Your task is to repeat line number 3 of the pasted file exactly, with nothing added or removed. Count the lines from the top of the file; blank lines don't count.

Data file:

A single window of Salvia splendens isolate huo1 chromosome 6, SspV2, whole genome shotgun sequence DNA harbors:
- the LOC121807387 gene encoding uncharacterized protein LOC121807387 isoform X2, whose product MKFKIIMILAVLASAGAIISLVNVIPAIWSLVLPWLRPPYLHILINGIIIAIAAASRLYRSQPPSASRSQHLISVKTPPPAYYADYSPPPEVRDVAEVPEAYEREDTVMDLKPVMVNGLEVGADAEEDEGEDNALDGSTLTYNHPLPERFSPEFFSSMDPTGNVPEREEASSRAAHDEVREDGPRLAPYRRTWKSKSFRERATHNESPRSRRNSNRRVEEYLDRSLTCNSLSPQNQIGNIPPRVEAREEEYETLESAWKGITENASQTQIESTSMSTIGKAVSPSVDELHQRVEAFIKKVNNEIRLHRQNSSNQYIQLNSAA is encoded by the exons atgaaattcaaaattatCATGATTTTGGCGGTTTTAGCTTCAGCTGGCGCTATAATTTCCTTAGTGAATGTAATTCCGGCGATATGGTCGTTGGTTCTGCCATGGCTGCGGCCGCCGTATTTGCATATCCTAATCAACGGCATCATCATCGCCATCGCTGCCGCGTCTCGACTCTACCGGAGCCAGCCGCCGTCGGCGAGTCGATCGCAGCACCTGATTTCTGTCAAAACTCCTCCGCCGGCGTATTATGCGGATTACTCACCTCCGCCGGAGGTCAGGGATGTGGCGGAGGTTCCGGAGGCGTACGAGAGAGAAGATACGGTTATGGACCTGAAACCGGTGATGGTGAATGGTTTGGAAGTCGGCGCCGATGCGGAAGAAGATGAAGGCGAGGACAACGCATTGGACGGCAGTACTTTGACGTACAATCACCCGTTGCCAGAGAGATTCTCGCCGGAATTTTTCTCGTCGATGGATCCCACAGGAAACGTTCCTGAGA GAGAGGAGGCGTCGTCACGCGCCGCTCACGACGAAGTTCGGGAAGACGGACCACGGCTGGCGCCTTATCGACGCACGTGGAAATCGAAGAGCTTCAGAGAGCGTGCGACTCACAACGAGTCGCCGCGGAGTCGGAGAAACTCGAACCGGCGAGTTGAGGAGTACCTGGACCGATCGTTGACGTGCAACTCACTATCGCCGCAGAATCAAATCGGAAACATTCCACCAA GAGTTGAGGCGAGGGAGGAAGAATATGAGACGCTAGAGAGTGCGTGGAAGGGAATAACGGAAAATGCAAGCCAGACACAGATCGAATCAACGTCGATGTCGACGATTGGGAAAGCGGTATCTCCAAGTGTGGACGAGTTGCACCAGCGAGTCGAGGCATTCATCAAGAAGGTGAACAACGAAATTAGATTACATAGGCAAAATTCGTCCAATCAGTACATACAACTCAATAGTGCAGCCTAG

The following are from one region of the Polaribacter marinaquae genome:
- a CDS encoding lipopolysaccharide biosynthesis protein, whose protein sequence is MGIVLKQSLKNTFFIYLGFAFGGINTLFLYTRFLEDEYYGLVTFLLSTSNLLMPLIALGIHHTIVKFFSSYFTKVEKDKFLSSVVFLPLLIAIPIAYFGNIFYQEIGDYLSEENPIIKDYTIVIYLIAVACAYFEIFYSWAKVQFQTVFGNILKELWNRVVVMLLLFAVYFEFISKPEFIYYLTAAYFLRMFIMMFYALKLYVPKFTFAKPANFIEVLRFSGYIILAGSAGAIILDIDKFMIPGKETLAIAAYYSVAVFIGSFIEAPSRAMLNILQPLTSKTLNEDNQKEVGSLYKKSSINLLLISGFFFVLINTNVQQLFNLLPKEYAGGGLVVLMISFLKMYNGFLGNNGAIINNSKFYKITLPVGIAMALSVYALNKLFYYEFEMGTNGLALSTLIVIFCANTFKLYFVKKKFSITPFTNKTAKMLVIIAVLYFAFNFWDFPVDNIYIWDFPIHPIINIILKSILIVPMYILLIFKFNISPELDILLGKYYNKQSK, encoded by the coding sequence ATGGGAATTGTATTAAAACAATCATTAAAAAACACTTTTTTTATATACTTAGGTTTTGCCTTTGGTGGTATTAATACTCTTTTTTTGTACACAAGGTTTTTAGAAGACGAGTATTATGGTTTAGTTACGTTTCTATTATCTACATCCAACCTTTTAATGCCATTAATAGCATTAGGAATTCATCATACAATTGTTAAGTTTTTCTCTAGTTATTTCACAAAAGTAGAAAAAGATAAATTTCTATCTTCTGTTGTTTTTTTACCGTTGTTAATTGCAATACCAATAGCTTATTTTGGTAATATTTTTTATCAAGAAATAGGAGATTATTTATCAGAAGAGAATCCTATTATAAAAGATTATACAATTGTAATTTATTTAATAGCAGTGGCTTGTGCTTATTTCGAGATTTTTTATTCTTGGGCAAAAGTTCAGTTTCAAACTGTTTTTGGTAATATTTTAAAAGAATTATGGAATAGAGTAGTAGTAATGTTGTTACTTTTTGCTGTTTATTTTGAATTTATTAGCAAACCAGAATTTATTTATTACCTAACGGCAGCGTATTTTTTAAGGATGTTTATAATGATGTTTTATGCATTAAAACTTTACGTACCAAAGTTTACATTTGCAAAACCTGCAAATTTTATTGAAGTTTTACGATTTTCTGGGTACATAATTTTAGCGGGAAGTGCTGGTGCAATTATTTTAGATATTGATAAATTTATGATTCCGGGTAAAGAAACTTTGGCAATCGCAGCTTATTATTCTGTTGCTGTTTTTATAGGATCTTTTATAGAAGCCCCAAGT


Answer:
The following are from one region of the Polaribacter marinaquae genome: